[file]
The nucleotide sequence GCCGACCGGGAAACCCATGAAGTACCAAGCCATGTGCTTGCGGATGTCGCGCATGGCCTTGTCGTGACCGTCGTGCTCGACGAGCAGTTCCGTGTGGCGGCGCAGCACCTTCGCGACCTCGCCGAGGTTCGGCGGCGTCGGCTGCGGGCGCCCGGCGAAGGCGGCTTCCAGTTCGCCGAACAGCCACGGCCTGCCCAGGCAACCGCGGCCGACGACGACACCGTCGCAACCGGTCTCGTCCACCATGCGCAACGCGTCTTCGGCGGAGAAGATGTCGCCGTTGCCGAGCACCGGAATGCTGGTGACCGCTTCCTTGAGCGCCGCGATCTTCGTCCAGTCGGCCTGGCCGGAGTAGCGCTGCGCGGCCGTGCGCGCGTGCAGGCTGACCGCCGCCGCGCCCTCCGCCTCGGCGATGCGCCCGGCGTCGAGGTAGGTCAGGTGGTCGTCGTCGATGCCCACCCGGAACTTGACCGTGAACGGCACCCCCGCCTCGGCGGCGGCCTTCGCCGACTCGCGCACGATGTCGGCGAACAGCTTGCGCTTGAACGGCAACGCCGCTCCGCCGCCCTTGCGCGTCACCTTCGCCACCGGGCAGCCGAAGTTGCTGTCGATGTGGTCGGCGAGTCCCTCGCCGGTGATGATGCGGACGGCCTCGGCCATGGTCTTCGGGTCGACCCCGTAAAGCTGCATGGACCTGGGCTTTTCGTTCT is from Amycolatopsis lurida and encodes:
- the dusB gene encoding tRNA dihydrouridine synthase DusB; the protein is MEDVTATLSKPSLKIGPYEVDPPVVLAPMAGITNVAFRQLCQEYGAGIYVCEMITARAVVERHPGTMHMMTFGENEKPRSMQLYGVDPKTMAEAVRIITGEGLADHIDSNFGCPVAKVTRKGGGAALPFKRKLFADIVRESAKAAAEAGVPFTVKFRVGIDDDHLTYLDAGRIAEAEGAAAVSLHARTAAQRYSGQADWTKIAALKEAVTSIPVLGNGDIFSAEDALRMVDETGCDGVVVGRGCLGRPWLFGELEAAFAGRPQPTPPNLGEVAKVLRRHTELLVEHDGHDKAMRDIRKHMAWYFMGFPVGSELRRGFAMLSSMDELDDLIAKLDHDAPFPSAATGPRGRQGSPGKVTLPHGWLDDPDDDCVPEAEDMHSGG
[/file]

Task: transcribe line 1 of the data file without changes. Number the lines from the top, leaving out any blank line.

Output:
The nucleotide sequence GCCGACCGGGAAACCCATGAAGTACCAAGCCATGTGCTTGCGGATGTCGCGCATGGCCTTGTCGTGACCGTCGTGCTCGACGAGCAGTTCCGTGTGGCGGCGCAGCACCTTCGCGACCTCGCCGAGGTTCGGCGGCGTCGGCTGCGGGCGCCCGGCGAAGGCGGCTTCCAGTTCGCCGAACAGCCACGGCCTGCCCAGGCAACCGCGGCCGACGACGACACCGTCGCAACCGGTCTCGTCCACCATGCGCAACGCGTCTTCGGCGGAGAAGATGTCGCCGTTGCCGAGCACCGGAATGCTGGTGACCGCTTCCTTGAGCGCCGCGATCTTCGTCCAGTCGGCCTGGCCGGAGTAGCGCTGCGCGGCCGTGCGCGCGTGCAGGCTGACCGCCGCCGCGCCCTCCGCCTCGGCGATGCGCCCGGCGTCGAGGTAGGTCAGGTGGTCGTCGTCGATGCCCACCCGGAACTTGACCGTGAACGGCACCCCCGCCTCGGCGGCGGCCTTCGCCGACTCGCGCACGATGTCGGCGAACAGCTTGCGCTTGAACGGCAACGCCGCTCCGCCGCCCTTGCGCGTCACCTTCGCCACCGGGCAGCCGAAGTTGCTGTCGATGTGGTCGGCGAGTCCCTCGCCGGTGATGATGCGGACGGCCTCGGCCATGGTCTTCGGGTCGACCCCGTAAAGCTGCATGGACCTGGGCTTTTCGTTCT is from Amycolatopsis lurida and encodes: